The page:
Acknowledgements

The authors wish to thank Marja-Liisa Vaisanen-Tunkelrott and Khalid Ait Oumourgh for their technical assistance.

Competing interests

TB, AS, LD, HN and JFC are employees of Stallergenes Greer and AM was employed by Stallergenes Greer. SR and JS report personal fees from Stallergenes Greer.

Availability of data and materials

The datasets analysed during the current study are available from the corresponding author on reasonable request.

Consent for publication

Not applicable.

Ethics approval and consent to participate

Prior to initiation of the study (number OTH-PES-06-WO) at each study center, the protocol, the patient information sheet and informed consent, the patient recruitment procedures and any other relevant study documentation were submitted to and approved by the responsible Independent Ethics Committees and relevant authorities according to Spanish, Swedish and French regulations. Written informed consent was obtained from all patients.

Funding

This study was funded by Stallergenes Greer.

Publisher’s Note

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Open AccessThis article is distributed under the terms of the Creative Commons Attribution 4.0 International License (http://creativecommons.org/licenses/by/4.0/), which permits unrestricted use, distribution, and reproduction in any medium, provided you give appropriate credit to the original author(s) and the source, provide a link to the Creative Commons license, and indicate if changes were made. The Creative Commons Public Domain Dedication waiver (http://creativecommons.org/publicdomain/zero/1.0/) applies to the data made available in this article, unless otherwise stated.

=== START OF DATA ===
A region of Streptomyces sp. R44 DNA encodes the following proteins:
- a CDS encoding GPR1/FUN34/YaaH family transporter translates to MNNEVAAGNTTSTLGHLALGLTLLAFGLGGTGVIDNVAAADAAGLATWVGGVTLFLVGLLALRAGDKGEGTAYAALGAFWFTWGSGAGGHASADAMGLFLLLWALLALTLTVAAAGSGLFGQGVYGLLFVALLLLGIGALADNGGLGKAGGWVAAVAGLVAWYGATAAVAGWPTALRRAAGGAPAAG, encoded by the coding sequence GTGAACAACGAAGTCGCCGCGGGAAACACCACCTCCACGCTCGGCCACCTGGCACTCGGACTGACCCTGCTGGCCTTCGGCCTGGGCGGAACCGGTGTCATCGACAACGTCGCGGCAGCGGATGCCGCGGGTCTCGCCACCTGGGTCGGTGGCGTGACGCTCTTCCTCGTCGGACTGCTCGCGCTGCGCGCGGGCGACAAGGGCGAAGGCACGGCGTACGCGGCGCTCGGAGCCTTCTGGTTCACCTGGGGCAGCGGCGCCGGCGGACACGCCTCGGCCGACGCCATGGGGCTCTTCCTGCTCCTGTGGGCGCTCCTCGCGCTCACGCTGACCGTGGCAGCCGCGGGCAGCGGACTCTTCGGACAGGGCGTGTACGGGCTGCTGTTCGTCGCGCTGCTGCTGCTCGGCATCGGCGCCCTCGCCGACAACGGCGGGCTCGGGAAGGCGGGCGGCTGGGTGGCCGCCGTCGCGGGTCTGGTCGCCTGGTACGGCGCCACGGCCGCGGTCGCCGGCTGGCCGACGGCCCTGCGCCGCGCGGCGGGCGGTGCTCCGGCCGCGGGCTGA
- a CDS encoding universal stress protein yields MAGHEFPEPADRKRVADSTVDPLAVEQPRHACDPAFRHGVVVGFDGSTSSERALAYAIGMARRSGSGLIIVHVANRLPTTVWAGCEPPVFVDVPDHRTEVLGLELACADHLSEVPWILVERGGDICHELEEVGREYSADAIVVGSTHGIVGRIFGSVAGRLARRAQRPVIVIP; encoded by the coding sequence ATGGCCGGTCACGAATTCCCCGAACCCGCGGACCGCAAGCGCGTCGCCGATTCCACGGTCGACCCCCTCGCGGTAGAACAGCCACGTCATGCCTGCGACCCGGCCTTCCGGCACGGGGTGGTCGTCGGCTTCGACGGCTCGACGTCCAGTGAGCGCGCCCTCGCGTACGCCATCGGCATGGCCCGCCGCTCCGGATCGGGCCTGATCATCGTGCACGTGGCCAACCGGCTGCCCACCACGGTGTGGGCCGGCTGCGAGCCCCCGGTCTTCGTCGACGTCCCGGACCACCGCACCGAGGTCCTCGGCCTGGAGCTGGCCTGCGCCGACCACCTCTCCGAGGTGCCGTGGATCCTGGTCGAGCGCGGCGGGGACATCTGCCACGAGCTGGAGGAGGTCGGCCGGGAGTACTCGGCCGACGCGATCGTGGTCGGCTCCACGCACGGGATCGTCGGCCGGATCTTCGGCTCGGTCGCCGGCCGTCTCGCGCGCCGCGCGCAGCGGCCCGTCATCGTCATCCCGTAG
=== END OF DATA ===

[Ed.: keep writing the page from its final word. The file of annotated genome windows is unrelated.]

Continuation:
Authors’ Affiliations

(1)
Product Development, Stallergenes Greer, 6 rue Alexis de Tocqueville, 92160 Antony, France
(2)
Global Medical Affairs, Stallergenes Greer, 6 rue Alexis de Tocqueville, 92160 Antony, France
(3)
Global Clinical Development, Stallergenes Greer, 6 rue Alexis de Tocqueville, 92160 Antony, France
(4)
Fundación Jiménez Díaz, Madrid, Spain
(5)
Sahlgrenska University Hospital, Gothenburg, Sweden

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Copyright

© The Author(s) 2019